For Mr Holmes-Lewis the reason why he does the job he does, is because of the “love of my community and because I want my people to flourish and progress.” 

“I understand the oppression that we are under and I face it myself and I’m still facing but I got a voice and I have always been a rebel and stood up for what is right and that will always be an integral part of who I am,” he added. 

Mr Holmes-Lewis is also a trustee at Lambeth Tigers Football Club and is a notable and respected football coach of 23 years. During his career as a coach he has worked with some of the top Premier League football players. 

As well as his work with young people, Mr Holmes-Lewis is also determined to redefine what it means to be a black man in the 21st century.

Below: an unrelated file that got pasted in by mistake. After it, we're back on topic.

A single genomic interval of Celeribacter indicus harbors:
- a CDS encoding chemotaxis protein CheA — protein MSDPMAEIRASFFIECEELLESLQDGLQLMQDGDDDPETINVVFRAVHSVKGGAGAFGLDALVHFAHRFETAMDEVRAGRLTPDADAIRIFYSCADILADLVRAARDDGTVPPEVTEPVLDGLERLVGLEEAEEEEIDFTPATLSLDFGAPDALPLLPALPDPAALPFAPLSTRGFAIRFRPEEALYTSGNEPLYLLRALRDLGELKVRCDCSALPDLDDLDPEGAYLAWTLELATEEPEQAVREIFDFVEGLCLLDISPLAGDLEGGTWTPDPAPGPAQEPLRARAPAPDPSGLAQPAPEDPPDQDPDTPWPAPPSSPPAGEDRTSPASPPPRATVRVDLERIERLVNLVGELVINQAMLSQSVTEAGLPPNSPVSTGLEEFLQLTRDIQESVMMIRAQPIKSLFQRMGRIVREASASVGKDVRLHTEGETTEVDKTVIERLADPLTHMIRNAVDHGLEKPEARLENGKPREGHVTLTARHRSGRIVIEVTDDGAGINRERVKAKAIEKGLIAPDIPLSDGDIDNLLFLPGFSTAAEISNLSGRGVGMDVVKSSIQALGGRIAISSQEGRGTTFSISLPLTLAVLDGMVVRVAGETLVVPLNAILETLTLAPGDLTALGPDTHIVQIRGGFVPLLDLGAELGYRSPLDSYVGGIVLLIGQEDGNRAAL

He said: “We need more outlets shining a light on the positivity in our community because there is a lot of it. But unfortunately bad press and negativity sells and sensationalism sells and I think we have to move away from that, and celebrate those in the community and normalise that.

“There are another twenty men that I know who are on the same path as me and are giving back, it is about spotlighting and redefining what a black man is. 

“I think we don’t have a definition of what a black man truly is because we don’t control the narrative, but we have to control our own narrative now and express to people that we are great, we are nurturers, we are fathers, role models and father figures to other people.

“We must keep doing what we are doing because this will impact people not only today but for generations to come.”